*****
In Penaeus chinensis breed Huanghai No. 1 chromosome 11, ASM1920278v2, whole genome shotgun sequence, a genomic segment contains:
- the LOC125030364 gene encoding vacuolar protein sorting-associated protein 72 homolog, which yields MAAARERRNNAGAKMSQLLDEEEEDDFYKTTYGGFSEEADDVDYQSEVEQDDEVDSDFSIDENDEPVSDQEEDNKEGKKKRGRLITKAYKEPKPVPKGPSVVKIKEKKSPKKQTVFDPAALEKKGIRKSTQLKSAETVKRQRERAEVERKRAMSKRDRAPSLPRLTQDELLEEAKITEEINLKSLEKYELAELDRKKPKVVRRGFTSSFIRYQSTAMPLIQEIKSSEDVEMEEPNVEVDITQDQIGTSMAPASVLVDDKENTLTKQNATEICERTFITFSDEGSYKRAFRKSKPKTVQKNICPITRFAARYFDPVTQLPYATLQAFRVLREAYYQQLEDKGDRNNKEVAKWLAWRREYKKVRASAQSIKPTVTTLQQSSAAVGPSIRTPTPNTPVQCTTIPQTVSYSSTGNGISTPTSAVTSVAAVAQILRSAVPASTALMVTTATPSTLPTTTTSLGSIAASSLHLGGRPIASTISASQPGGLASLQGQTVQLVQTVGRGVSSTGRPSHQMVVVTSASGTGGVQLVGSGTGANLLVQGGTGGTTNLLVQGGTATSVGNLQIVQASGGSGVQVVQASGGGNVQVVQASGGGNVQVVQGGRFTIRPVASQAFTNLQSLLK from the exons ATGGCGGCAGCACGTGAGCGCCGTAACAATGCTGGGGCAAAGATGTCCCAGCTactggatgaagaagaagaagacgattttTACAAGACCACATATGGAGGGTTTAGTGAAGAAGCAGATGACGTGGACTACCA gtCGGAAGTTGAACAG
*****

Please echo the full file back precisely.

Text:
In Penaeus chinensis breed Huanghai No. 1 chromosome 11, ASM1920278v2, whole genome shotgun sequence, a genomic segment contains:
- the LOC125030364 gene encoding vacuolar protein sorting-associated protein 72 homolog, which yields MAAARERRNNAGAKMSQLLDEEEEDDFYKTTYGGFSEEADDVDYQSEVEQDDEVDSDFSIDENDEPVSDQEEDNKEGKKKRGRLITKAYKEPKPVPKGPSVVKIKEKKSPKKQTVFDPAALEKKGIRKSTQLKSAETVKRQRERAEVERKRAMSKRDRAPSLPRLTQDELLEEAKITEEINLKSLEKYELAELDRKKPKVVRRGFTSSFIRYQSTAMPLIQEIKSSEDVEMEEPNVEVDITQDQIGTSMAPASVLVDDKENTLTKQNATEICERTFITFSDEGSYKRAFRKSKPKTVQKNICPITRFAARYFDPVTQLPYATLQAFRVLREAYYQQLEDKGDRNNKEVAKWLAWRREYKKVRASAQSIKPTVTTLQQSSAAVGPSIRTPTPNTPVQCTTIPQTVSYSSTGNGISTPTSAVTSVAAVAQILRSAVPASTALMVTTATPSTLPTTTTSLGSIAASSLHLGGRPIASTISASQPGGLASLQGQTVQLVQTVGRGVSSTGRPSHQMVVVTSASGTGGVQLVGSGTGANLLVQGGTGGTTNLLVQGGTATSVGNLQIVQASGGSGVQVVQASGGGNVQVVQASGGGNVQVVQGGRFTIRPVASQAFTNLQSLLK from the exons ATGGCGGCAGCACGTGAGCGCCGTAACAATGCTGGGGCAAAGATGTCCCAGCTactggatgaagaagaagaagacgattttTACAAGACCACATATGGAGGGTTTAGTGAAGAAGCAGATGACGTGGACTACCA gtCGGAAGTTGAACAG